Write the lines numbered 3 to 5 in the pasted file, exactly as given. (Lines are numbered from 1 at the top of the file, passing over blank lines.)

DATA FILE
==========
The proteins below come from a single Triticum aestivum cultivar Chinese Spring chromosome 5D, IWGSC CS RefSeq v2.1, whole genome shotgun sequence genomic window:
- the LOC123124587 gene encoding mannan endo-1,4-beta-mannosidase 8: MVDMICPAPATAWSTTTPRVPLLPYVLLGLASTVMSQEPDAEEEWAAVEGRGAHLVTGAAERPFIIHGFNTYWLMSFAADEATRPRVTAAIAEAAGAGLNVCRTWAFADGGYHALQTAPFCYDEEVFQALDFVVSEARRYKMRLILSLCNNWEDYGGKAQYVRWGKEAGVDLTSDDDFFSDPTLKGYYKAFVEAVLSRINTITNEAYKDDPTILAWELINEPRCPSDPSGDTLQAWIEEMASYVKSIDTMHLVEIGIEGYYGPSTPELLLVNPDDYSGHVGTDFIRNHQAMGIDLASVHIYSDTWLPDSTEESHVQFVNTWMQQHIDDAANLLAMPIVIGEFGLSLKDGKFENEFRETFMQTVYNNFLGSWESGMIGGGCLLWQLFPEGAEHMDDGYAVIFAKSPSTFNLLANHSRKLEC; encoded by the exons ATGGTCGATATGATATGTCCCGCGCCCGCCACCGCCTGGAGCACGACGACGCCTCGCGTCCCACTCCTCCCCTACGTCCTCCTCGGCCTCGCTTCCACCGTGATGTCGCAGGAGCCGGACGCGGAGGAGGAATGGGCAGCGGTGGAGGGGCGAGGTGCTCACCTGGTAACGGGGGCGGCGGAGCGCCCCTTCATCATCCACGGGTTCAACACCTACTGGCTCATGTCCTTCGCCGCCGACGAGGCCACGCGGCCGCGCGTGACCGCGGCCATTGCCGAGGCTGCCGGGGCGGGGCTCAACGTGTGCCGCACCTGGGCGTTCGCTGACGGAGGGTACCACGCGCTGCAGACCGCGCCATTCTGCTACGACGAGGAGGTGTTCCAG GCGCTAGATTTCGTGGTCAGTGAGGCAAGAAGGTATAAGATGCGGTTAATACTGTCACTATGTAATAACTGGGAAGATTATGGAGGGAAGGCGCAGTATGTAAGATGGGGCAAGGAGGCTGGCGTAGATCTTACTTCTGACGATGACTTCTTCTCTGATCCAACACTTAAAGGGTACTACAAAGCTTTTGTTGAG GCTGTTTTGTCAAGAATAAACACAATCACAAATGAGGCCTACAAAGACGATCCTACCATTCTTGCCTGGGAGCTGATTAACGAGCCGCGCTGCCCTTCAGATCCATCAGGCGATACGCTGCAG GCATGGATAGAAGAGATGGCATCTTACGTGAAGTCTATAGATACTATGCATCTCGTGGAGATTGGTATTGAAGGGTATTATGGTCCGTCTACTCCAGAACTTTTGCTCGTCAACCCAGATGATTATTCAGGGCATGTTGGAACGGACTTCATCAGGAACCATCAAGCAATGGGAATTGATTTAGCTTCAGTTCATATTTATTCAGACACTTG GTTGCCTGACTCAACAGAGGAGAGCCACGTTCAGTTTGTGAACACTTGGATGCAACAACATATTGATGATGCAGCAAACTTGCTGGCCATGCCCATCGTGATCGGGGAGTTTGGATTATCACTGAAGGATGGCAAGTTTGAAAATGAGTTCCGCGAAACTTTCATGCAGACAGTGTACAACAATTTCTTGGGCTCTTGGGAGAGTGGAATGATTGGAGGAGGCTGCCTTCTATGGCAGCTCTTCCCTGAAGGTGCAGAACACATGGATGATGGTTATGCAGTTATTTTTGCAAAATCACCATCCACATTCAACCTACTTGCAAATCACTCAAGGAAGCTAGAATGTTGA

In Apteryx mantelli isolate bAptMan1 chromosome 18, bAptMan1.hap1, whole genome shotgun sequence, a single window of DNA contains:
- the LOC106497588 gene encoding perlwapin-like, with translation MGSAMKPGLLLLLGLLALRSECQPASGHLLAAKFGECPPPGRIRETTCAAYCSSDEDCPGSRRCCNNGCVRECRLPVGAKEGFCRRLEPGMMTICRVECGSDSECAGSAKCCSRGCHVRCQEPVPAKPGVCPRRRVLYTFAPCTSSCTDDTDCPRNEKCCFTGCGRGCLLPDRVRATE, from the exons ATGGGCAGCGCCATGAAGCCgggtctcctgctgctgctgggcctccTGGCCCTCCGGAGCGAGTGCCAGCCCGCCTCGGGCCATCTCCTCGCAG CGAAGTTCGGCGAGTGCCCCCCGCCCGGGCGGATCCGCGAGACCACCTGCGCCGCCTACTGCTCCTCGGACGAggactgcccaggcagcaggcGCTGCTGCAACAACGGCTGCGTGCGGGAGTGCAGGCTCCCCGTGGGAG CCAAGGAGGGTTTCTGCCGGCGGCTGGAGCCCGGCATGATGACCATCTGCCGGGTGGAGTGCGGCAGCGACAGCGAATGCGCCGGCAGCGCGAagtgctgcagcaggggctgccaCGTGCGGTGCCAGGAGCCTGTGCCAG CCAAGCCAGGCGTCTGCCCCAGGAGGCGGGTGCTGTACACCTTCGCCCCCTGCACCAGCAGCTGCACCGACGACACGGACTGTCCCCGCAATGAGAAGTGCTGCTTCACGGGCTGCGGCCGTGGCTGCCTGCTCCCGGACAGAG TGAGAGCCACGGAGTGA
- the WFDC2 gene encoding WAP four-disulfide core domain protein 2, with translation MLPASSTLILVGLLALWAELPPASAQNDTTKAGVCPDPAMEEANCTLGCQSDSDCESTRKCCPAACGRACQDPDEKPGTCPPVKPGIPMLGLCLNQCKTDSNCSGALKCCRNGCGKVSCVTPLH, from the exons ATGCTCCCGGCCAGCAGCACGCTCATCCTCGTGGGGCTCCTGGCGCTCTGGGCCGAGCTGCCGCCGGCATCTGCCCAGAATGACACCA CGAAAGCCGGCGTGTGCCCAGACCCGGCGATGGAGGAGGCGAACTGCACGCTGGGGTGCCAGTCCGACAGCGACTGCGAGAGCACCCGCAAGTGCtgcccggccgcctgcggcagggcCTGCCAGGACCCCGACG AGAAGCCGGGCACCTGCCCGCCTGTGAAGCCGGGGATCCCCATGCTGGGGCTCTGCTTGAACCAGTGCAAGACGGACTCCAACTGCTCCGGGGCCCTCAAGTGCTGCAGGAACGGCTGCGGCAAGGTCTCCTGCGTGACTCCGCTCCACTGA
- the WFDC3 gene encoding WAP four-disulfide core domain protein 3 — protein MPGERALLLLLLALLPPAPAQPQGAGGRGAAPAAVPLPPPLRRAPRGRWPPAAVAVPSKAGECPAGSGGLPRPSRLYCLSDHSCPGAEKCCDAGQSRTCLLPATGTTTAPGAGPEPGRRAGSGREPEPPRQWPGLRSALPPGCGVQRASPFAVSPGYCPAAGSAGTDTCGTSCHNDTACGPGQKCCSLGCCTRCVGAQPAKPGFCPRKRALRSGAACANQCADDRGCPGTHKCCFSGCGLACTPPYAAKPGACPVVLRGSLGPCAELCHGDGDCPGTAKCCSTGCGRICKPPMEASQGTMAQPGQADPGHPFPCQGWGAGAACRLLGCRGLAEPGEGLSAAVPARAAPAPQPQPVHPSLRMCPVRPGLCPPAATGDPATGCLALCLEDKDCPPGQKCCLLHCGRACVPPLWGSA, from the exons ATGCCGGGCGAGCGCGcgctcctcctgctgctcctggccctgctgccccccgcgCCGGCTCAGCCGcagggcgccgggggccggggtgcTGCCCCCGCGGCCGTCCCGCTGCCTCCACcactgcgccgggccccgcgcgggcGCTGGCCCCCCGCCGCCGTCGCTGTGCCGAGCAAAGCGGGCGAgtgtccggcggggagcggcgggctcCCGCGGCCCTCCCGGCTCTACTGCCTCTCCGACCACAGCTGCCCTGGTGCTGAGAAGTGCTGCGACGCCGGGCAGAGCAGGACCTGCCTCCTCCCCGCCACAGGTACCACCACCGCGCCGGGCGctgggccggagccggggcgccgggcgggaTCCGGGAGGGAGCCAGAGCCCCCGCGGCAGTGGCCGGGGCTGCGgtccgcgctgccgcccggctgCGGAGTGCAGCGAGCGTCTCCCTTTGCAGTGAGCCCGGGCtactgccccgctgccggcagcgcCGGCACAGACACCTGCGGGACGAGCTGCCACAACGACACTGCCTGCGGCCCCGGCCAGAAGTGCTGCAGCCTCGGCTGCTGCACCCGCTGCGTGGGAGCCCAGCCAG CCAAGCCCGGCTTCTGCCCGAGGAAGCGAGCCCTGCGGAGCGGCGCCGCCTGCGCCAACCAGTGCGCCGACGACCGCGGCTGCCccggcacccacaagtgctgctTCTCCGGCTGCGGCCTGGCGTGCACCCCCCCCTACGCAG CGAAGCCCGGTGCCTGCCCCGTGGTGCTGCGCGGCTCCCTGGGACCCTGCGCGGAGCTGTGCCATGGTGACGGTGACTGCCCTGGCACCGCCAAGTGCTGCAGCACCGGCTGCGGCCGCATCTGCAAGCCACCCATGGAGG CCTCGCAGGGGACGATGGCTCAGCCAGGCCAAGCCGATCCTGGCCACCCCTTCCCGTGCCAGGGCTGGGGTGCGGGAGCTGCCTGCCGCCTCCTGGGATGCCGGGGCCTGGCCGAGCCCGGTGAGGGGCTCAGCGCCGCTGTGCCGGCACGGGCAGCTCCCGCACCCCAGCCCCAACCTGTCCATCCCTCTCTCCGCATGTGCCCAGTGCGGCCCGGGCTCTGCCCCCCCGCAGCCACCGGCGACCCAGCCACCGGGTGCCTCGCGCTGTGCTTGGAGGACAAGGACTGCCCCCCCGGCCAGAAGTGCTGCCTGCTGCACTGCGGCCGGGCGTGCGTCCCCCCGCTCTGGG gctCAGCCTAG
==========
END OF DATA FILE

In Apteryx mantelli isolate bAptMan1 chromosome 18, bAptMan1.hap1, whole genome shotgun sequence, a single window of DNA contains:
- the LOC106497588 gene encoding perlwapin-like, with translation MGSAMKPGLLLLLGLLALRSECQPASGHLLAAKFGECPPPGRIRETTCAAYCSSDEDCPGSRRCCNNGCVRECRLPVGAKEGFCRRLEPGMMTICRVECGSDSECAGSAKCCSRGCHVRCQEPVPAKPGVCPRRRVLYTFAPCTSSCTDDTDCPRNEKCCFTGCGRGCLLPDRVRATE, from the exons ATGGGCAGCGCCATGAAGCCgggtctcctgctgctgctgggcctccTGGCCCTCCGGAGCGAGTGCCAGCCCGCCTCGGGCCATCTCCTCGCAG CGAAGTTCGGCGAGTGCCCCCCGCCCGGGCGGATCCGCGAGACCACCTGCGCCGCCTACTGCTCCTCGGACGAggactgcccaggcagcaggcGCTGCTGCAACAACGGCTGCGTGCGGGAGTGCAGGCTCCCCGTGGGAG CCAAGGAGGGTTTCTGCCGGCGGCTGGAGCCCGGCATGATGACCATCTGCCGGGTGGAGTGCGGCAGCGACAGCGAATGCGCCGGCAGCGCGAagtgctgcagcaggggctgccaCGTGCGGTGCCAGGAGCCTGTGCCAG CCAAGCCAGGCGTCTGCCCCAGGAGGCGGGTGCTGTACACCTTCGCCCCCTGCACCAGCAGCTGCACCGACGACACGGACTGTCCCCGCAATGAGAAGTGCTGCTTCACGGGCTGCGGCCGTGGCTGCCTGCTCCCGGACAGAG TGAGAGCCACGGAGTGA
- the WFDC2 gene encoding WAP four-disulfide core domain protein 2, with translation MLPASSTLILVGLLALWAELPPASAQNDTTKAGVCPDPAMEEANCTLGCQSDSDCESTRKCCPAACGRACQDPDEKPGTCPPVKPGIPMLGLCLNQCKTDSNCSGALKCCRNGCGKVSCVTPLH, from the exons ATGCTCCCGGCCAGCAGCACGCTCATCCTCGTGGGGCTCCTGGCGCTCTGGGCCGAGCTGCCGCCGGCATCTGCCCAGAATGACACCA CGAAAGCCGGCGTGTGCCCAGACCCGGCGATGGAGGAGGCGAACTGCACGCTGGGGTGCCAGTCCGACAGCGACTGCGAGAGCACCCGCAAGTGCtgcccggccgcctgcggcagggcCTGCCAGGACCCCGACG AGAAGCCGGGCACCTGCCCGCCTGTGAAGCCGGGGATCCCCATGCTGGGGCTCTGCTTGAACCAGTGCAAGACGGACTCCAACTGCTCCGGGGCCCTCAAGTGCTGCAGGAACGGCTGCGGCAAGGTCTCCTGCGTGACTCCGCTCCACTGA